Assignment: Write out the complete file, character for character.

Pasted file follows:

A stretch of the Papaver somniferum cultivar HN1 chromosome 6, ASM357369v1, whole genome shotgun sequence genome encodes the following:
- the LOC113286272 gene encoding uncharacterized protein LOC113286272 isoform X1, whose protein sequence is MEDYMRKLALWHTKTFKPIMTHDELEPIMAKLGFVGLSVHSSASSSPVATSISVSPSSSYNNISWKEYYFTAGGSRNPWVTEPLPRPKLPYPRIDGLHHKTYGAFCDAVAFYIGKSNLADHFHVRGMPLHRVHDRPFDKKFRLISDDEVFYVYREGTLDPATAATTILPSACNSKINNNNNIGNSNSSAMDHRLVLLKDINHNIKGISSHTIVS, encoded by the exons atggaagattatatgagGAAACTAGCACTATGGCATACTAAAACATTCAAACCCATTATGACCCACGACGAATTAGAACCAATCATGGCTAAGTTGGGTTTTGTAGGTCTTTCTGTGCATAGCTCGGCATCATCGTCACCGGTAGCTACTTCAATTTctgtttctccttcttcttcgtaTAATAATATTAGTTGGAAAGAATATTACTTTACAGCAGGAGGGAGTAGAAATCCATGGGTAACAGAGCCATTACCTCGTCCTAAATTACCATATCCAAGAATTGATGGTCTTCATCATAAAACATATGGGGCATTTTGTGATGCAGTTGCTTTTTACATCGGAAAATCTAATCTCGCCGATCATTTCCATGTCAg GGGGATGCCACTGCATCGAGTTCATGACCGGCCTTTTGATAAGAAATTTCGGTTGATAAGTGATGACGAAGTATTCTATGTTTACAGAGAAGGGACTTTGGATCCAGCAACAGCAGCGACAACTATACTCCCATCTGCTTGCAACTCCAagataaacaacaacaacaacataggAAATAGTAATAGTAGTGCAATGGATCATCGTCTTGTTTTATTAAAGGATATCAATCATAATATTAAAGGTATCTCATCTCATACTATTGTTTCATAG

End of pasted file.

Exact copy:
A stretch of the Papaver somniferum cultivar HN1 chromosome 6, ASM357369v1, whole genome shotgun sequence genome encodes the following:
- the LOC113286272 gene encoding uncharacterized protein LOC113286272 isoform X1, whose protein sequence is MEDYMRKLALWHTKTFKPIMTHDELEPIMAKLGFVGLSVHSSASSSPVATSISVSPSSSYNNISWKEYYFTAGGSRNPWVTEPLPRPKLPYPRIDGLHHKTYGAFCDAVAFYIGKSNLADHFHVRGMPLHRVHDRPFDKKFRLISDDEVFYVYREGTLDPATAATTILPSACNSKINNNNNIGNSNSSAMDHRLVLLKDINHNIKGISSHTIVS, encoded by the exons atggaagattatatgagGAAACTAGCACTATGGCATACTAAAACATTCAAACCCATTATGACCCACGACGAATTAGAACCAATCATGGCTAAGTTGGGTTTTGTAGGTCTTTCTGTGCATAGCTCGGCATCATCGTCACCGGTAGCTACTTCAATTTctgtttctccttcttcttcgtaTAATAATATTAGTTGGAAAGAATATTACTTTACAGCAGGAGGGAGTAGAAATCCATGGGTAACAGAGCCATTACCTCGTCCTAAATTACCATATCCAAGAATTGATGGTCTTCATCATAAAACATATGGGGCATTTTGTGATGCAGTTGCTTTTTACATCGGAAAATCTAATCTCGCCGATCATTTCCATGTCAg GGGGATGCCACTGCATCGAGTTCATGACCGGCCTTTTGATAAGAAATTTCGGTTGATAAGTGATGACGAAGTATTCTATGTTTACAGAGAAGGGACTTTGGATCCAGCAACAGCAGCGACAACTATACTCCCATCTGCTTGCAACTCCAagataaacaacaacaacaacataggAAATAGTAATAGTAGTGCAATGGATCATCGTCTTGTTTTATTAAAGGATATCAATCATAATATTAAAGGTATCTCATCTCATACTATTGTTTCATAG